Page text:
An echocardiogram referred to in the medical community as a CARDIAC ECHO or simply an ECHO. This is a sonogram of the heart and uses standard ultrasound techniques to image two-demensional slices of the heart. In addition to creating two-dementional pictures of the heart an echocardiogram can also produce accurate pictures of the blood velocity using Doppler ultrasound. This allows assessment of cardiac valve areas and function, and abnormal communications between the left and right side of the heart, any leaking of blood through the valves, and calculation of heart function.
Echocardiography is used to diagnose cardiovascular disease. It produces a wealth of helpful information including the size and shape of the heart, its pumping capacity and the location and extent of any damage to its tissue. It can detect abnormalities in the pattern of blood flow through heart valves. This includes backward flow of blood through partly closed heart valves, known as regurgitation. By assessing the motion of the heart wall echocardiography can help determine whether any chest pain or associated symptoms are related to coronary artery disease. The biggest advantage to echocardiography is that it is noninvasive (doesn't involve breaking the skin or entering the body cavities) and has no known risk or side effects. This is a non-invasive and highly accurate and quick assessment of the overall health of the heart.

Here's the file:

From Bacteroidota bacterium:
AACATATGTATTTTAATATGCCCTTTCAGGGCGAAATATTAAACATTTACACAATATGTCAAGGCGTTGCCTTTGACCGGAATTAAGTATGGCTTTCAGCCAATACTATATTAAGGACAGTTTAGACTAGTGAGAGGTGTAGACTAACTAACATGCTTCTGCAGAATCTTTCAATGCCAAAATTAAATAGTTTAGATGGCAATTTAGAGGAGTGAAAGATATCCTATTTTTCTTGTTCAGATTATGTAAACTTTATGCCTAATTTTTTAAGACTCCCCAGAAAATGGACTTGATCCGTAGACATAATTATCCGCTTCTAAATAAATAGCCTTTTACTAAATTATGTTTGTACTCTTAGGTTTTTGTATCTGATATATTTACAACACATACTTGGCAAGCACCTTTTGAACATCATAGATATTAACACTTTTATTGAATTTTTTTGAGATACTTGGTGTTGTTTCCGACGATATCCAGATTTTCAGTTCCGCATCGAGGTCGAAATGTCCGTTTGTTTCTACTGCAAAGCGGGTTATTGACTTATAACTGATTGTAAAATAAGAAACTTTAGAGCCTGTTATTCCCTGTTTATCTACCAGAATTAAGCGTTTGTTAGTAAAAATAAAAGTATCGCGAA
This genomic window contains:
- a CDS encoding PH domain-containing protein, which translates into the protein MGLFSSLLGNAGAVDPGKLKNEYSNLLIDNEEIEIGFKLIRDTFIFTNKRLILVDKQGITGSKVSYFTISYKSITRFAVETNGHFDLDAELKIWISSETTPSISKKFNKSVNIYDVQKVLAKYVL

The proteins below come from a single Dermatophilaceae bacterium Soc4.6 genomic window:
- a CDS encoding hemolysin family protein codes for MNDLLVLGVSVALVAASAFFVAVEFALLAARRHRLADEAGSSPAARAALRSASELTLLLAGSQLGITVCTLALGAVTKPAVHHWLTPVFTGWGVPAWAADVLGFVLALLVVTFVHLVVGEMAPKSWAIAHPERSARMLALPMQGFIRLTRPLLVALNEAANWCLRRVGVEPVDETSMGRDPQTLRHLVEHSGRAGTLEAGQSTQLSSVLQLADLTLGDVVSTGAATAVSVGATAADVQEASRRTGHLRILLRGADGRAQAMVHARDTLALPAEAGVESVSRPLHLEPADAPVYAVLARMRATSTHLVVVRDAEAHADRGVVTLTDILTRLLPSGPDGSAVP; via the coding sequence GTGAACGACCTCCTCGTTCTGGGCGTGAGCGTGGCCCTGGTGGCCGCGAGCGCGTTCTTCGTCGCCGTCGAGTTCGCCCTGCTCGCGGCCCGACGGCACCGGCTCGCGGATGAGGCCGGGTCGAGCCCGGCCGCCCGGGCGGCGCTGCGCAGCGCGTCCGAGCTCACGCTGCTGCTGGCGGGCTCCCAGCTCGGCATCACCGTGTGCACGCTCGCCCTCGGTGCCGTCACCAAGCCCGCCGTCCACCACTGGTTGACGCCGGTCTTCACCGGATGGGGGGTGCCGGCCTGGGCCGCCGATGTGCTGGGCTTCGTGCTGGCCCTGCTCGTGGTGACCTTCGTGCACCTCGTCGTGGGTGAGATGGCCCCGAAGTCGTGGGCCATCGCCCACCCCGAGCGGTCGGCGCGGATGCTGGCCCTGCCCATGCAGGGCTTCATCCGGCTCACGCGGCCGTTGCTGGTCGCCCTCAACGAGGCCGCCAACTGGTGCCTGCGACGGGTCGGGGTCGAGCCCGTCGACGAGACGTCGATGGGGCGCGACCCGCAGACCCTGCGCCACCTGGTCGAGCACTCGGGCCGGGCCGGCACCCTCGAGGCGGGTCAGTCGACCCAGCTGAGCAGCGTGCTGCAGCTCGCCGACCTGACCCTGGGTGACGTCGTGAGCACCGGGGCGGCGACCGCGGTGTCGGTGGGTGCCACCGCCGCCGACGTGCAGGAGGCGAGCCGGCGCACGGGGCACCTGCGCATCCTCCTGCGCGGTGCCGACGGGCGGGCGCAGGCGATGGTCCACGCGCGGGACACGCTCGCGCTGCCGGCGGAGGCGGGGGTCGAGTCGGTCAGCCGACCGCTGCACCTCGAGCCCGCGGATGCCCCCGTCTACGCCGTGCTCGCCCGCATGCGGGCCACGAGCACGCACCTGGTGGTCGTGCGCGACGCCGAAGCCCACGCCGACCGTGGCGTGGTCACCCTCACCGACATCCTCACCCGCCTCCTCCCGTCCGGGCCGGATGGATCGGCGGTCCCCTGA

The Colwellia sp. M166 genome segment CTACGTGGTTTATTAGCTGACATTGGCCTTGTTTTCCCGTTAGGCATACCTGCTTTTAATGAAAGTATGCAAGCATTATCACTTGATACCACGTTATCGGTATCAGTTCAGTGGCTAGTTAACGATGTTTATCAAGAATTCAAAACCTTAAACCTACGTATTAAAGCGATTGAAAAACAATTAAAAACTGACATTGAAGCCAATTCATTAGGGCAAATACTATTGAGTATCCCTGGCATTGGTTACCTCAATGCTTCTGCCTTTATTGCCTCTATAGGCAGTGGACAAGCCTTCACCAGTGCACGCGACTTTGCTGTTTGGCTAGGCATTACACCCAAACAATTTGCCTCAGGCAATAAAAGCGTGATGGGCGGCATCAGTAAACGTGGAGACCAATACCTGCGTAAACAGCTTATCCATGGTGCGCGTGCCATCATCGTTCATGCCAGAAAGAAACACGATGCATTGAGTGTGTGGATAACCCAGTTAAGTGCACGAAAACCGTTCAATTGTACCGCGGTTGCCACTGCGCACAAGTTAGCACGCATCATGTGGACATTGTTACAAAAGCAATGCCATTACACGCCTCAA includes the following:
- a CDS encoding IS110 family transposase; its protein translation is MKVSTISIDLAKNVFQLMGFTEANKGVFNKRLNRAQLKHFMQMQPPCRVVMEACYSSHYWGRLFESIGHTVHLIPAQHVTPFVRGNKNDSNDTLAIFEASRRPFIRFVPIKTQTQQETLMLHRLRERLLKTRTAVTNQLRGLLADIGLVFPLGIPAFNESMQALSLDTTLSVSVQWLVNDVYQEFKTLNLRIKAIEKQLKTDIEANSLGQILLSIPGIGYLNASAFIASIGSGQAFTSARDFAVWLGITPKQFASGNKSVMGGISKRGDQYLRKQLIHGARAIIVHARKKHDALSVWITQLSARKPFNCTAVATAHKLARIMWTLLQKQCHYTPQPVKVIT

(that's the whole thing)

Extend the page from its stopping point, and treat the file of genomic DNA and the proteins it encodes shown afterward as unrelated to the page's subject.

This is an alternative way to perform an echocardiogram. A specialized probe containing an ultrasound transducer at the tip is passed into the patient esophagus while the patient is sedated. This is known as transesophageal echocardiogram or (TEE). TEE is most often utilized when transthoracic images are suboptimal and when a more clear and precise image is needed for diagnosing disease. This technique is performed in the hospital with a cardiologist, anesthesiologist, registered nurse, and ultrasound technichian.